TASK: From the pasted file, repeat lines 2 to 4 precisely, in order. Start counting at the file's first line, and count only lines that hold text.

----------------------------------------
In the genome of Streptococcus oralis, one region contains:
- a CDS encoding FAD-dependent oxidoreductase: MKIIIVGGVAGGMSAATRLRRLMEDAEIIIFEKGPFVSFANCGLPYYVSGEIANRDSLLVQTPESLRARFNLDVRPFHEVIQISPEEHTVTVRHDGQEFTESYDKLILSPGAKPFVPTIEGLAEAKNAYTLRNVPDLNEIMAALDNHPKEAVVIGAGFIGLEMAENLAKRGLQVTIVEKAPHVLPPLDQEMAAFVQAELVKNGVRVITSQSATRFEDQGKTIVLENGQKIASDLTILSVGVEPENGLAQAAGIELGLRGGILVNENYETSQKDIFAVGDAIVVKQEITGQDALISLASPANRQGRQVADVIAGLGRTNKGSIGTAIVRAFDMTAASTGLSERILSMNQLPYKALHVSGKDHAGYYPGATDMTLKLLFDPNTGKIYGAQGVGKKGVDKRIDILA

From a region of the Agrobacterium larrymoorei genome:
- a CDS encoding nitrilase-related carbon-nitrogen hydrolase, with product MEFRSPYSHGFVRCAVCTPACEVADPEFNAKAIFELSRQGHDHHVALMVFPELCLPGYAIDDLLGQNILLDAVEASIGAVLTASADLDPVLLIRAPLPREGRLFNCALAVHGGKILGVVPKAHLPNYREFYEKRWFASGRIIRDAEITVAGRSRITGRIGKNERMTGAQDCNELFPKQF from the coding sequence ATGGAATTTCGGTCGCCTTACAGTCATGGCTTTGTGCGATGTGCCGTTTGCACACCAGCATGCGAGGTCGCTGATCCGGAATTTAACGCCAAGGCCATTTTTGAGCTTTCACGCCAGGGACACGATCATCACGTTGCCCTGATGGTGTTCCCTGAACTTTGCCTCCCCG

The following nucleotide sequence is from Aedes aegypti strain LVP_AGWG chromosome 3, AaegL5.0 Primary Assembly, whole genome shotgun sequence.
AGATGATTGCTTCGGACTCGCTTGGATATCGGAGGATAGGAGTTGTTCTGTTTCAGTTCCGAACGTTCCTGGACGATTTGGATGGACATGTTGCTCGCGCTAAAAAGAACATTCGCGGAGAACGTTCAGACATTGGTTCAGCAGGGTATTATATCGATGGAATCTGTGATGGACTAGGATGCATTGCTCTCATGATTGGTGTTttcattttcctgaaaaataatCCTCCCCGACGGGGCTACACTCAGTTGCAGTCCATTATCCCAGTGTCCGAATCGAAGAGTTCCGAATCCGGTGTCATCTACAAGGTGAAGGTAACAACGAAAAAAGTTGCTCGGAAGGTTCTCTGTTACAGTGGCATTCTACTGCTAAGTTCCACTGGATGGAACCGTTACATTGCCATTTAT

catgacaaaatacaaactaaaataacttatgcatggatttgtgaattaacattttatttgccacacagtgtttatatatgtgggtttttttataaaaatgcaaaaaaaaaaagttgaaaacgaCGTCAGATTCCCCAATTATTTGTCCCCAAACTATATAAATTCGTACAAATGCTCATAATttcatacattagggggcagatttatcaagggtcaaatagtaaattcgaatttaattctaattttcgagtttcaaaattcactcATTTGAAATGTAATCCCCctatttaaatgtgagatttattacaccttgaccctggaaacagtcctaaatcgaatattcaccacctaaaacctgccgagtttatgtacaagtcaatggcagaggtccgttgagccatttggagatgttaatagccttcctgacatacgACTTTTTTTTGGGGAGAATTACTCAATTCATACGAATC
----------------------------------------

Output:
- a CDS encoding FAD-dependent oxidoreductase: MKIIIVGGVAGGMSAATRLRRLMEDAEIIIFEKGPFVSFANCGLPYYVSGEIANRDSLLVQTPESLRARFNLDVRPFHEVIQISPEEHTVTVRHDGQEFTESYDKLILSPGAKPFVPTIEGLAEAKNAYTLRNVPDLNEIMAALDNHPKEAVVIGAGFIGLEMAENLAKRGLQVTIVEKAPHVLPPLDQEMAAFVQAELVKNGVRVITSQSATRFEDQGKTIVLENGQKIASDLTILSVGVEPENGLAQAAGIELGLRGGILVNENYETSQKDIFAVGDAIVVKQEITGQDALISLASPANRQGRQVADVIAGLGRTNKGSIGTAIVRAFDMTAASTGLSERILSMNQLPYKALHVSGKDHAGYYPGATDMTLKLLFDPNTGKIYGAQGVGKKGVDKRIDILA

From a region of the Agrobacterium larrymoorei genome:
- a CDS encoding nitrilase-related carbon-nitrogen hydrolase, with product MEFRSPYSHGFVRCAVCTPACEVADPEFNAKAIFELSRQGHDHHVALMVFPELCLPGYAIDDLLGQNILLDAVEASIGAVLTASADLDPVLLIRAPLPREGRLFNCALAVHGGKILGVVPKAHLPNYREFYEKRWFASGRIIRDAEITVAGRSRITGRIGKNERMTGAQDCNELFPKQF from the coding sequence ATGGAATTTCGGTCGCCTTACAGTCATGGCTTTGTGCGATGTGCCGTTTGCACACCAGCATGCGAGGTCGCTGATCCGGAATTTAACGCCAAGGCCATTTTTGAGCTTTCACGCCAGGGACACGATCATCACGTTGCCCTGATGGTGTTCCCTGAACTTTGCCTCCCCG